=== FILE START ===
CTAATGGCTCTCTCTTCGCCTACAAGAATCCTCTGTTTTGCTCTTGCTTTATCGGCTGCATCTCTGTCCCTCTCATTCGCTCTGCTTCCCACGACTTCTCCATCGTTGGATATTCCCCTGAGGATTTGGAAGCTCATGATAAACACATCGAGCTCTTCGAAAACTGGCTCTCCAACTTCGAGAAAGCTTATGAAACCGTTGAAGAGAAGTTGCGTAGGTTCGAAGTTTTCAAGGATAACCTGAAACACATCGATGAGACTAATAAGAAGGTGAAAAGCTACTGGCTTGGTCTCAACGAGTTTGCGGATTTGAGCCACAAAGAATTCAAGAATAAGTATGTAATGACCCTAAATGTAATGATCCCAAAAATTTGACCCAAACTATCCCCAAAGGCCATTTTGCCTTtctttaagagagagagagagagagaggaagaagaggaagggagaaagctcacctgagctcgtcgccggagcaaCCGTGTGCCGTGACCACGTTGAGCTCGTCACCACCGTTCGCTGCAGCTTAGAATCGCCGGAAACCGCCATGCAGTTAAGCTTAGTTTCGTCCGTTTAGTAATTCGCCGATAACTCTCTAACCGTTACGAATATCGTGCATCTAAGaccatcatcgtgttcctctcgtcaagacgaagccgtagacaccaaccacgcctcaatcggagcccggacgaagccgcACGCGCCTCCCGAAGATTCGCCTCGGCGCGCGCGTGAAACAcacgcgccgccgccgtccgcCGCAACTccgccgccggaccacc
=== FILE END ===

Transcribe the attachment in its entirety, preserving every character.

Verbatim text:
CTAATGGCTCTCTCTTCGCCTACAAGAATCCTCTGTTTTGCTCTTGCTTTATCGGCTGCATCTCTGTCCCTCTCATTCGCTCTGCTTCCCACGACTTCTCCATCGTTGGATATTCCCCTGAGGATTTGGAAGCTCATGATAAACACATCGAGCTCTTCGAAAACTGGCTCTCCAACTTCGAGAAAGCTTATGAAACCGTTGAAGAGAAGTTGCGTAGGTTCGAAGTTTTCAAGGATAACCTGAAACACATCGATGAGACTAATAAGAAGGTGAAAAGCTACTGGCTTGGTCTCAACGAGTTTGCGGATTTGAGCCACAAAGAATTCAAGAATAAGTATGTAATGACCCTAAATGTAATGATCCCAAAAATTTGACCCAAACTATCCCCAAAGGCCATTTTGCCTTtctttaagagagagagagagagagaggaagaagaggaagggagaaagctcacctgagctcgtcgccggagcaaCCGTGTGCCGTGACCACGTTGAGCTCGTCACCACCGTTCGCTGCAGCTTAGAATCGCCGGAAACCGCCATGCAGTTAAGCTTAGTTTCGTCCGTTTAGTAATTCGCCGATAACTCTCTAACCGTTACGAATATCGTGCATCTAAGaccatcatcgtgttcctctcgtcaagacgaagccgtagacaccaaccacgcctcaatcggagcccggacgaagccgcACGCGCCTCCCGAAGATTCGCCTCGGCGCGCGCGTGAAACAcacgcgccgccgccgtccgcCGCAACTccgccgccggaccacc